Here I felt some resonance with my own experience in the United States—living on land stolen from American Indians, profiting from labor supplied largely by captured Africans. Yes, I had some first hand experience living a possible lie, captured by a self-serving narrative. But how to do this in Israel-Palestine?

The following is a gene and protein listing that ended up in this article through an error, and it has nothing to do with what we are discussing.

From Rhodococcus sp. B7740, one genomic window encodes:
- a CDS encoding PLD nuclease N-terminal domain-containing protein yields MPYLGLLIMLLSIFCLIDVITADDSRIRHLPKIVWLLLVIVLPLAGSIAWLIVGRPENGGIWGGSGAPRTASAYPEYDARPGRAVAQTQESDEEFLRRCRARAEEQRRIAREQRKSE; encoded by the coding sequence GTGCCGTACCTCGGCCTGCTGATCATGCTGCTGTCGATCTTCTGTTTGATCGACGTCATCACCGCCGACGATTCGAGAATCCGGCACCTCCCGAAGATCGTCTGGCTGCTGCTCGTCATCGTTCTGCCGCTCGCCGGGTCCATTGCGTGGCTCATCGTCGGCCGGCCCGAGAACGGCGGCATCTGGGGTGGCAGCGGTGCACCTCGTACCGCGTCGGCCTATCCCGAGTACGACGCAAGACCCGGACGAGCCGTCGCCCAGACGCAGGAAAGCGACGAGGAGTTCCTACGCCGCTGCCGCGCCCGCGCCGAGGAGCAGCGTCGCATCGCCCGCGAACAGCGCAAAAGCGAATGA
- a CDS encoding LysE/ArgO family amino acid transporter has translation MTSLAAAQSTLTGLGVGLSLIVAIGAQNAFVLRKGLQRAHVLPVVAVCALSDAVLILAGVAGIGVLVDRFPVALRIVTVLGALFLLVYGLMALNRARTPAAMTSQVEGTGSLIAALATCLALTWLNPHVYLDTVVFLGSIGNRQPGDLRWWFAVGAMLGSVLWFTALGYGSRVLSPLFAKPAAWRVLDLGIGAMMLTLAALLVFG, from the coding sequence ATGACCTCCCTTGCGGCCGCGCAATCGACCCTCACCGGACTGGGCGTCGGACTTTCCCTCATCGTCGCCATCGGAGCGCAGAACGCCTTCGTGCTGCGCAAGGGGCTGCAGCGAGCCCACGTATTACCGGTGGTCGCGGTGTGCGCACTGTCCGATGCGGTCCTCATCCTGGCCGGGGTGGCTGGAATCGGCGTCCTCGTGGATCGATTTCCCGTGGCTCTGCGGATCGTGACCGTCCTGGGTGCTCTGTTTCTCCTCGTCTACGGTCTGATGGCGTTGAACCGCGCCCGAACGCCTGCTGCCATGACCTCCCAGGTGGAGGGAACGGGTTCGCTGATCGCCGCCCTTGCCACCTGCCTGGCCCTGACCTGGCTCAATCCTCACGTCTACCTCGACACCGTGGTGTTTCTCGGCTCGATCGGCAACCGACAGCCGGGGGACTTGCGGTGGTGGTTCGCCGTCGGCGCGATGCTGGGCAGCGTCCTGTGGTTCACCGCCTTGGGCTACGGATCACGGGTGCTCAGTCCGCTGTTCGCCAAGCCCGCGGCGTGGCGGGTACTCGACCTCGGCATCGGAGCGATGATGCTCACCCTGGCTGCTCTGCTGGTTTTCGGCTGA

After this dismal accounting, all that I’d hope to photograph and hadn’t yet even visited, I made another list (remembering how Rachel Corrie loved making lists), this time of what I’d at least partially achieved: 2 weeks in Bethlehem exploring its Aida refugee camp while coaching a young novice photography teacher at Al Rowwad Cultural Center in the camp; 2 weeks in Jenin, investigating its refugee camp and the wondrous Freedom Theater, while teaching photography to high school age youth at the Jenin Creative Cultural Center; several stories about hydropolitics, including a spectacular trip to one of Ramallah’s own water sources, Ein Samia village about 20 km north of Ramallah; the Popular Education Festival in Ramallah of the Quaker Palestine Youth Program; construction by hand of a series of stone walls at the Ramallah Friends School (not as exciting as photographing the children but stones were present, children were not); the new light rail system in greater Jerusalem snapping up Palestinian land in East Jerusalem; Gaza, from finally getting a permit, living there for one month while photographing the aftermath of the vicious and possibly criminal Israeli assault to teaching photography thru the American Friends Service Committee and Al Aqsa University; exploring the coastal region from Gaza north to near Haifa, with a stop in Sderot (the Israeli town suffering extensive trauma from rockets fired by Gazan militants); two weeks in the Golan Heights and the Galilee, a long held dream to trace water; and Jerusalem’s Old City and environs, culminating in my final day’s journey when I strolled thru the Old City making hip pocket photos with my new 85 mm lens. Adding to this unexpected achievement, I discovered the family I’d read about in the Sheik Jarrah neighborhood of East Jerusalem who had been brutally evicted from their home.